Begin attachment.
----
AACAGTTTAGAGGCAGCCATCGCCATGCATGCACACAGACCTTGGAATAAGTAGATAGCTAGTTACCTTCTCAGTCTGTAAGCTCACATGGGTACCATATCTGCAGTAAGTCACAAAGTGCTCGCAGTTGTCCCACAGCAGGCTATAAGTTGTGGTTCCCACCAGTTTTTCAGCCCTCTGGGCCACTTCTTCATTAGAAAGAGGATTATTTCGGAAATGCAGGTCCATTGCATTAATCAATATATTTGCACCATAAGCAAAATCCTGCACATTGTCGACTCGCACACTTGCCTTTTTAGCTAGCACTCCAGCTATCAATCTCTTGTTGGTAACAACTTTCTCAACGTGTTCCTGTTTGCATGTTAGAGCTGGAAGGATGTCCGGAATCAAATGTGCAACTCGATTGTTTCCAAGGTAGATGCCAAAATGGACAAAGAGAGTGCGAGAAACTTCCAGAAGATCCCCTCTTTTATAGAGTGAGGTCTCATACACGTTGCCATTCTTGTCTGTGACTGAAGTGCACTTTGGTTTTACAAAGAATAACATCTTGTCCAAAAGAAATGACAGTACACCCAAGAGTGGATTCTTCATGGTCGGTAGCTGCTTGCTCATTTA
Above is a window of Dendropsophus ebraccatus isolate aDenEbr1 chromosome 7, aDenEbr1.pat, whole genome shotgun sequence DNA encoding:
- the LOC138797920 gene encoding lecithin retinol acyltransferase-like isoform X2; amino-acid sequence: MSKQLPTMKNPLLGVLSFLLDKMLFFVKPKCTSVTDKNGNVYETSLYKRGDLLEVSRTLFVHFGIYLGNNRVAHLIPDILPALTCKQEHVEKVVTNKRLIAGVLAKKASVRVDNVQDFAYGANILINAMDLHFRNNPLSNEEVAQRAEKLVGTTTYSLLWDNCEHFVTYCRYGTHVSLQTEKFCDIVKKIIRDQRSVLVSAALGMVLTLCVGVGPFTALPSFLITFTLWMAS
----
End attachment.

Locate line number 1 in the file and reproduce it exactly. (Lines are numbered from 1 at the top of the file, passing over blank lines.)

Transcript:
AACAGTTTAGAGGCAGCCATCGCCATGCATGCACACAGACCTTGGAATAAGTAGATAGCTAGTTACCTTCTCAGTCTGTAAGCTCACATGGGTACCATATCTGCAGTAAGTCACAAAGTGCTCGCAGTTGTCCCACAGCAGGCTATAAGTTGTGGTTCCCACCAGTTTTTCAGCCCTCTGGGCCACTTCTTCATTAGAAAGAGGATTATTTCGGAAATGCAGGTCCATTGCATTAATCAATATATTTGCACCATAAGCAAAATCCTGCACATTGTCGACTCGCACACTTGCCTTTTTAGCTAGCACTCCAGCTATCAATCTCTTGTTGGTAACAACTTTCTCAACGTGTTCCTGTTTGCATGTTAGAGCTGGAAGGATGTCCGGAATCAAATGTGCAACTCGATTGTTTCCAAGGTAGATGCCAAAATGGACAAAGAGAGTGCGAGAAACTTCCAGAAGATCCCCTCTTTTATAGAGTGAGGTCTCATACACGTTGCCATTCTTGTCTGTGACTGAAGTGCACTTTGGTTTTACAAAGAATAACATCTTGTCCAAAAGAAATGACAGTACACCCAAGAGTGGATTCTTCATGGTCGGTAGCTGCTTGCTCATTTA